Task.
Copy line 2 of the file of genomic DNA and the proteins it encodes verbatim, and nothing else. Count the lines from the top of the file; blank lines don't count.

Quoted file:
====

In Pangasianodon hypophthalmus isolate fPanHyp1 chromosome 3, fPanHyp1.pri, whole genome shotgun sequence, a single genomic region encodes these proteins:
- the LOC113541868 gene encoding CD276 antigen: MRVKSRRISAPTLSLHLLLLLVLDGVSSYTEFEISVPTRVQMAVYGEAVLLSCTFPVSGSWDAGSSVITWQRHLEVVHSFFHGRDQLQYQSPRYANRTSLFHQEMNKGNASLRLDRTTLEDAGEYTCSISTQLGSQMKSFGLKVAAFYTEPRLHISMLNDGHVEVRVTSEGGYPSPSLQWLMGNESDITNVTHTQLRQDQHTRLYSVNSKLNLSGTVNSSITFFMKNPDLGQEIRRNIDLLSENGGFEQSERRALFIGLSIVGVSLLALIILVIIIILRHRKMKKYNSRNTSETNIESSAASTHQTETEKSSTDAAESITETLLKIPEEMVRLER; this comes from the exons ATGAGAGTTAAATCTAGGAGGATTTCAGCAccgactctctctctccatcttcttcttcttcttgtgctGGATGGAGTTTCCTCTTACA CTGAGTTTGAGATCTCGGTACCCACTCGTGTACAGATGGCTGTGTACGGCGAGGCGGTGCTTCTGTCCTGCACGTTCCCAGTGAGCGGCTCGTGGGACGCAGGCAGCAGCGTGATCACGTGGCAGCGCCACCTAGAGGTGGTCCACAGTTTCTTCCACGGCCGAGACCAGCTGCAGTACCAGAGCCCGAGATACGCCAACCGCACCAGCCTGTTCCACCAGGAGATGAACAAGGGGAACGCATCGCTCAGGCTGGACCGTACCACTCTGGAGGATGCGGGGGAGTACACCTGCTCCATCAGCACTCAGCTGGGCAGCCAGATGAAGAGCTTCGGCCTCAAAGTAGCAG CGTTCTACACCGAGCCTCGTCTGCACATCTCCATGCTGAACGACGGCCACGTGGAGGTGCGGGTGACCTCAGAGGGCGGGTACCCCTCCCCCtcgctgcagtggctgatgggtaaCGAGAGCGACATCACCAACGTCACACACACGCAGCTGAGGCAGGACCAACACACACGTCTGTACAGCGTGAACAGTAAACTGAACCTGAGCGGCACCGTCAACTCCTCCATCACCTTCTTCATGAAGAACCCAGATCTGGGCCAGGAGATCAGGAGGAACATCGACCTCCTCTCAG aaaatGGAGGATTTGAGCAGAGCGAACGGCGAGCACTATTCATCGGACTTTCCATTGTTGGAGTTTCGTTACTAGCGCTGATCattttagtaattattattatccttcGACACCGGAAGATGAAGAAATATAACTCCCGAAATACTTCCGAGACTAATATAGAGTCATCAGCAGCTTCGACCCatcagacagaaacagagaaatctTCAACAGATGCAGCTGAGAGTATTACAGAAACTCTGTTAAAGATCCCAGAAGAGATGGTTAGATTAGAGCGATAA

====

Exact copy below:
- the LOC113541868 gene encoding CD276 antigen: MRVKSRRISAPTLSLHLLLLLVLDGVSSYTEFEISVPTRVQMAVYGEAVLLSCTFPVSGSWDAGSSVITWQRHLEVVHSFFHGRDQLQYQSPRYANRTSLFHQEMNKGNASLRLDRTTLEDAGEYTCSISTQLGSQMKSFGLKVAAFYTEPRLHISMLNDGHVEVRVTSEGGYPSPSLQWLMGNESDITNVTHTQLRQDQHTRLYSVNSKLNLSGTVNSSITFFMKNPDLGQEIRRNIDLLSENGGFEQSERRALFIGLSIVGVSLLALIILVIIIILRHRKMKKYNSRNTSETNIESSAASTHQTETEKSSTDAAESITETLLKIPEEMVRLER; this comes from the exons ATGAGAGTTAAATCTAGGAGGATTTCAGCAccgactctctctctccatcttcttcttcttcttgtgctGGATGGAGTTTCCTCTTACA CTGAGTTTGAGATCTCGGTACCCACTCGTGTACAGATGGCTGTGTACGGCGAGGCGGTGCTTCTGTCCTGCACGTTCCCAGTGAGCGGCTCGTGGGACGCAGGCAGCAGCGTGATCACGTGGCAGCGCCACCTAGAGGTGGTCCACAGTTTCTTCCACGGCCGAGACCAGCTGCAGTACCAGAGCCCGAGATACGCCAACCGCACCAGCCTGTTCCACCAGGAGATGAACAAGGGGAACGCATCGCTCAGGCTGGACCGTACCACTCTGGAGGATGCGGGGGAGTACACCTGCTCCATCAGCACTCAGCTGGGCAGCCAGATGAAGAGCTTCGGCCTCAAAGTAGCAG CGTTCTACACCGAGCCTCGTCTGCACATCTCCATGCTGAACGACGGCCACGTGGAGGTGCGGGTGACCTCAGAGGGCGGGTACCCCTCCCCCtcgctgcagtggctgatgggtaaCGAGAGCGACATCACCAACGTCACACACACGCAGCTGAGGCAGGACCAACACACACGTCTGTACAGCGTGAACAGTAAACTGAACCTGAGCGGCACCGTCAACTCCTCCATCACCTTCTTCATGAAGAACCCAGATCTGGGCCAGGAGATCAGGAGGAACATCGACCTCCTCTCAG aaaatGGAGGATTTGAGCAGAGCGAACGGCGAGCACTATTCATCGGACTTTCCATTGTTGGAGTTTCGTTACTAGCGCTGATCattttagtaattattattatccttcGACACCGGAAGATGAAGAAATATAACTCCCGAAATACTTCCGAGACTAATATAGAGTCATCAGCAGCTTCGACCCatcagacagaaacagagaaatctTCAACAGATGCAGCTGAGAGTATTACAGAAACTCTGTTAAAGATCCCAGAAGAGATGGTTAGATTAGAGCGATAA